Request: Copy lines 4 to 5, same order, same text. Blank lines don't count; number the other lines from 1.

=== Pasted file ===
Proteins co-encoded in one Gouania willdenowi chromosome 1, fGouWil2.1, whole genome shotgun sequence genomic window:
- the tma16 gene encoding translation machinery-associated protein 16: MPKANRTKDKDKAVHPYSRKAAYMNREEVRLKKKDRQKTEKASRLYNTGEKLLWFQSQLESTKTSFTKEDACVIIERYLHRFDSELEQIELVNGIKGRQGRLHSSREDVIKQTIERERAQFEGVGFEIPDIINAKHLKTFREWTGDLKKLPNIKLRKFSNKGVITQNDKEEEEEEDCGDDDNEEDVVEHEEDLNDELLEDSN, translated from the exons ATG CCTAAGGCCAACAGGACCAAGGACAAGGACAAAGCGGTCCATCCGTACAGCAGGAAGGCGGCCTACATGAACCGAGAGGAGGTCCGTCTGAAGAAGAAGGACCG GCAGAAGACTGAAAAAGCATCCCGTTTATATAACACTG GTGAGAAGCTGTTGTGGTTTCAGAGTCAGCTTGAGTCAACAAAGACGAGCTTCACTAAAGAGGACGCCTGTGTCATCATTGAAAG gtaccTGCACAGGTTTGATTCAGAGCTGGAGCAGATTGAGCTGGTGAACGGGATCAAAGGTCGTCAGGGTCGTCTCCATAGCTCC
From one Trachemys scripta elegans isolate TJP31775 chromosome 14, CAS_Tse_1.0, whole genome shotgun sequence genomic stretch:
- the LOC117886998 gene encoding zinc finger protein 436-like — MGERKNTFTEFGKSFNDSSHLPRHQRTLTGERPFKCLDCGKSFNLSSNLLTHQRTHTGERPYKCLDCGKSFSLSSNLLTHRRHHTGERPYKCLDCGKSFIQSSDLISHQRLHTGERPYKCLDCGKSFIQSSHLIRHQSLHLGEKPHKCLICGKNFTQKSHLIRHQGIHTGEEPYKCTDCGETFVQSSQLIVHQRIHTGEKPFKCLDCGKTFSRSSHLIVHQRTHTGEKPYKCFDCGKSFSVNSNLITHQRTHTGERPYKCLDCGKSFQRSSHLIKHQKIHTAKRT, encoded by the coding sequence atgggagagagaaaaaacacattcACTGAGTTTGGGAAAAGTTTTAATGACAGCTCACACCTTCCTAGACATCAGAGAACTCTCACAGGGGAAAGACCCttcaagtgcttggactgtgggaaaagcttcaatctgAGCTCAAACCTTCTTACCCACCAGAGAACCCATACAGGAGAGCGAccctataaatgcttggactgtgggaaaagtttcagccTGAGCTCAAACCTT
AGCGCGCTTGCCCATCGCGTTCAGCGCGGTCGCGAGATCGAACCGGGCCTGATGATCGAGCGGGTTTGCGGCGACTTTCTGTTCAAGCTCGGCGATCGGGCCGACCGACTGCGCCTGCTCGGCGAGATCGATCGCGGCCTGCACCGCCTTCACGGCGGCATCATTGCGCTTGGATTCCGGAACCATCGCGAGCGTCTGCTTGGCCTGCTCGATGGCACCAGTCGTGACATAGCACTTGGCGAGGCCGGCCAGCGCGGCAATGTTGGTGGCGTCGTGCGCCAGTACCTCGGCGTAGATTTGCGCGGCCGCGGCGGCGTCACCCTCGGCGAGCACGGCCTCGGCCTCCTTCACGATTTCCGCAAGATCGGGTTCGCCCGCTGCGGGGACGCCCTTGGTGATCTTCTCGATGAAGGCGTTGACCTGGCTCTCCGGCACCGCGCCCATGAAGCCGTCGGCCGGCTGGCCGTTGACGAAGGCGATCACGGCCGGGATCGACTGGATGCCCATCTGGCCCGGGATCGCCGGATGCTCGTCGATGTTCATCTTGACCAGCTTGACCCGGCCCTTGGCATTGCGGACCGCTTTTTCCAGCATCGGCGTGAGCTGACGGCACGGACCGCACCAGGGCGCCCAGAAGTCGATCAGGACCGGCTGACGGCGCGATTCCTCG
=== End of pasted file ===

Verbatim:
- the LOC117886998 gene encoding zinc finger protein 436-like — MGERKNTFTEFGKSFNDSSHLPRHQRTLTGERPFKCLDCGKSFNLSSNLLTHQRTHTGERPYKCLDCGKSFSLSSNLLTHRRHHTGERPYKCLDCGKSFIQSSDLISHQRLHTGERPYKCLDCGKSFIQSSHLIRHQSLHLGEKPHKCLICGKNFTQKSHLIRHQGIHTGEEPYKCTDCGETFVQSSQLIVHQRIHTGEKPFKCLDCGKTFSRSSHLIVHQRTHTGEKPYKCFDCGKSFSVNSNLITHQRTHTGERPYKCLDCGKSFQRSSHLIKHQKIHTAKRT, encoded by the coding sequence atgggagagagaaaaaacacattcACTGAGTTTGGGAAAAGTTTTAATGACAGCTCACACCTTCCTAGACATCAGAGAACTCTCACAGGGGAAAGACCCttcaagtgcttggactgtgggaaaagcttcaatctgAGCTCAAACCTTCTTACCCACCAGAGAACCCATACAGGAGAGCGAccctataaatgcttggactgtgggaaaagtttcagccTGAGCTCAAACCTT
AGCGCGCTTGCCCATCGCGTTCAGCGCGGTCGCGAGATCGAACCGGGCCTGATGATCGAGCGGGTTTGCGGCGACTTTCTGTTCAAGCTCGGCGATCGGGCCGACCGACTGCGCCTGCTCGGCGAGATCGATCGCGGCCTGCACCGCCTTCACGGCGGCATCATTGCGCTTGGATTCCGGAACCATCGCGAGCGTCTGCTTGGCCTGCTCGATGGCACCAGTCGTGACATAGCACTTGGCGAGGCCGGCCAGCGCGGCAATGTTGGTGGCGTCGTGCGCCAGTACCTCGGCGTAGATTTGCGCGGCCGCGGCGGCGTCACCCTCGGCGAGCACGGCCTCGGCCTCCTTCACGATTTCCGCAAGATCGGGTTCGCCCGCTGCGGGGACGCCCTTGGTGATCTTCTCGATGAAGGCGTTGACCTGGCTCTCCGGCACCGCGCCCATGAAGCCGTCGGCCGGCTGGCCGTTGACGAAGGCGATCACGGCCGGGATCGACTGGATGCCCATCTGGCCCGGGATCGCCGGATGCTCGTCGATGTTCATCTTGACCAGCTTGACCCGGCCCTTGGCATTGCGGACCGCTTTTTCCAGCATCGGCGTGAGCTGACGGCACGGACCGCACCAGGGCGCCCAGAAGTCGATCAGGACCGGCTGACGGCGCGATTCCTCG